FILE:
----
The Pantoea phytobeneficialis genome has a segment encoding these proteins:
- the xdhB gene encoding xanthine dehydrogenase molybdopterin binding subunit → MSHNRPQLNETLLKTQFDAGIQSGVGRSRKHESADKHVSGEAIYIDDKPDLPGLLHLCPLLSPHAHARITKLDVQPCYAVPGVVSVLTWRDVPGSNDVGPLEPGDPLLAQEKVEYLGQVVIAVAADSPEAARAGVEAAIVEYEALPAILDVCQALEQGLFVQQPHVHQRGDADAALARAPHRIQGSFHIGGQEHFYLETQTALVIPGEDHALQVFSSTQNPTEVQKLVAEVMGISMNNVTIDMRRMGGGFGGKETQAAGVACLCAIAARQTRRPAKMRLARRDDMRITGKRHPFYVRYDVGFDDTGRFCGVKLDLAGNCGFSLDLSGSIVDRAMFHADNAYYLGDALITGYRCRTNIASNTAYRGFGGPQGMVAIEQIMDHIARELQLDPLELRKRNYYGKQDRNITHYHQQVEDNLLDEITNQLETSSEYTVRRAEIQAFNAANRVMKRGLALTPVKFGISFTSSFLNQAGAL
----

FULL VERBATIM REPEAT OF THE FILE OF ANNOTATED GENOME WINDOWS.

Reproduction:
The Pantoea phytobeneficialis genome has a segment encoding these proteins:
- the xdhB gene encoding xanthine dehydrogenase molybdopterin binding subunit → MSHNRPQLNETLLKTQFDAGIQSGVGRSRKHESADKHVSGEAIYIDDKPDLPGLLHLCPLLSPHAHARITKLDVQPCYAVPGVVSVLTWRDVPGSNDVGPLEPGDPLLAQEKVEYLGQVVIAVAADSPEAARAGVEAAIVEYEALPAILDVCQALEQGLFVQQPHVHQRGDADAALARAPHRIQGSFHIGGQEHFYLETQTALVIPGEDHALQVFSSTQNPTEVQKLVAEVMGISMNNVTIDMRRMGGGFGGKETQAAGVACLCAIAARQTRRPAKMRLARRDDMRITGKRHPFYVRYDVGFDDTGRFCGVKLDLAGNCGFSLDLSGSIVDRAMFHADNAYYLGDALITGYRCRTNIASNTAYRGFGGPQGMVAIEQIMDHIARELQLDPLELRKRNYYGKQDRNITHYHQQVEDNLLDEITNQLETSSEYTVRRAEIQAFNAANRVMKRGLALTPVKFGISFTSSFLNQAGAL